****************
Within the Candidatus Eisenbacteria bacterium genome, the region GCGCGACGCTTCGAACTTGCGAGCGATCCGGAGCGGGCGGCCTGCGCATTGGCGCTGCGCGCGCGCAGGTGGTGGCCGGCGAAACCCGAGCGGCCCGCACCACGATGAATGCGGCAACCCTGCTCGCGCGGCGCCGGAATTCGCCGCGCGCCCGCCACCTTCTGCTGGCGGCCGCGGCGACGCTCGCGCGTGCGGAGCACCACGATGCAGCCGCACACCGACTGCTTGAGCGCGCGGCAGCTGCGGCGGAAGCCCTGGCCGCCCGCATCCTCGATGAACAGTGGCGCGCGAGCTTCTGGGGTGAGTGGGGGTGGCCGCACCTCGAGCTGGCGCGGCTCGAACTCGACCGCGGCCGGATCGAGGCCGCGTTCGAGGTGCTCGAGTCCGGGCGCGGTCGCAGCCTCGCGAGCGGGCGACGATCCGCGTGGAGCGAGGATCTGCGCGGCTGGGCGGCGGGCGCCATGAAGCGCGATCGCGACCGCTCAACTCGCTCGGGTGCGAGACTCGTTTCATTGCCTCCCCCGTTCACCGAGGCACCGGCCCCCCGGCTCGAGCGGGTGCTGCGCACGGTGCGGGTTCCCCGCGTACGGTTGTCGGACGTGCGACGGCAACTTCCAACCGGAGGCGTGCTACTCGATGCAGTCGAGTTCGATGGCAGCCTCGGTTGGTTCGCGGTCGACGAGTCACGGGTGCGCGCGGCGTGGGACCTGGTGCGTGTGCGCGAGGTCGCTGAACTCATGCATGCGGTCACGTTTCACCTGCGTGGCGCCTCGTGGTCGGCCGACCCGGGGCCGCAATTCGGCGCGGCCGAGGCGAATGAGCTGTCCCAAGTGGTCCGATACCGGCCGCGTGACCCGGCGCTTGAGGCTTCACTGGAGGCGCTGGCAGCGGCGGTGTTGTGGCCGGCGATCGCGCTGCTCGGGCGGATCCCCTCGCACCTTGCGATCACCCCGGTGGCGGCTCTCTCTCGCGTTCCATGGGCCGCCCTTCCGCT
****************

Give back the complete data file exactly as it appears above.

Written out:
Within the Candidatus Eisenbacteria bacterium genome, the region GCGCGACGCTTCGAACTTGCGAGCGATCCGGAGCGGGCGGCCTGCGCATTGGCGCTGCGCGCGCGCAGGTGGTGGCCGGCGAAACCCGAGCGGCCCGCACCACGATGAATGCGGCAACCCTGCTCGCGCGGCGCCGGAATTCGCCGCGCGCCCGCCACCTTCTGCTGGCGGCCGCGGCGACGCTCGCGCGTGCGGAGCACCACGATGCAGCCGCACACCGACTGCTTGAGCGCGCGGCAGCTGCGGCGGAAGCCCTGGCCGCCCGCATCCTCGATGAACAGTGGCGCGCGAGCTTCTGGGGTGAGTGGGGGTGGCCGCACCTCGAGCTGGCGCGGCTCGAACTCGACCGCGGCCGGATCGAGGCCGCGTTCGAGGTGCTCGAGTCCGGGCGCGGTCGCAGCCTCGCGAGCGGGCGACGATCCGCGTGGAGCGAGGATCTGCGCGGCTGGGCGGCGGGCGCCATGAAGCGCGATCGCGACCGCTCAACTCGCTCGGGTGCGAGACTCGTTTCATTGCCTCCCCCGTTCACCGAGGCACCGGCCCCCCGGCTCGAGCGGGTGCTGCGCACGGTGCGGGTTCCCCGCGTACGGTTGTCGGACGTGCGACGGCAACTTCCAACCGGAGGCGTGCTACTCGATGCAGTCGAGTTCGATGGCAGCCTCGGTTGGTTCGCGGTCGACGAGTCACGGGTGCGCGCGGCGTGGGACCTGGTGCGTGTGCGCGAGGTCGCTGAACTCATGCATGCGGTCACGTTTCACCTGCGTGGCGCCTCGTGGTCGGCCGACCCGGGGCCGCAATTCGGCGCGGCCGAGGCGAATGAGCTGTCCCAAGTGGTCCGATACCGGCCGCGTGACCCGGCGCTTGAGGCTTCACTGGAGGCGCTGGCAGCGGCGGTGTTGTGGCCGGCGATCGCGCTGCTCGGGCGGATCCCCTCGCACCTTGCGATCACCCCGGTGGCGGCTCTCTCTCGCGTTCCATGGGCCGCCCTTCCGCT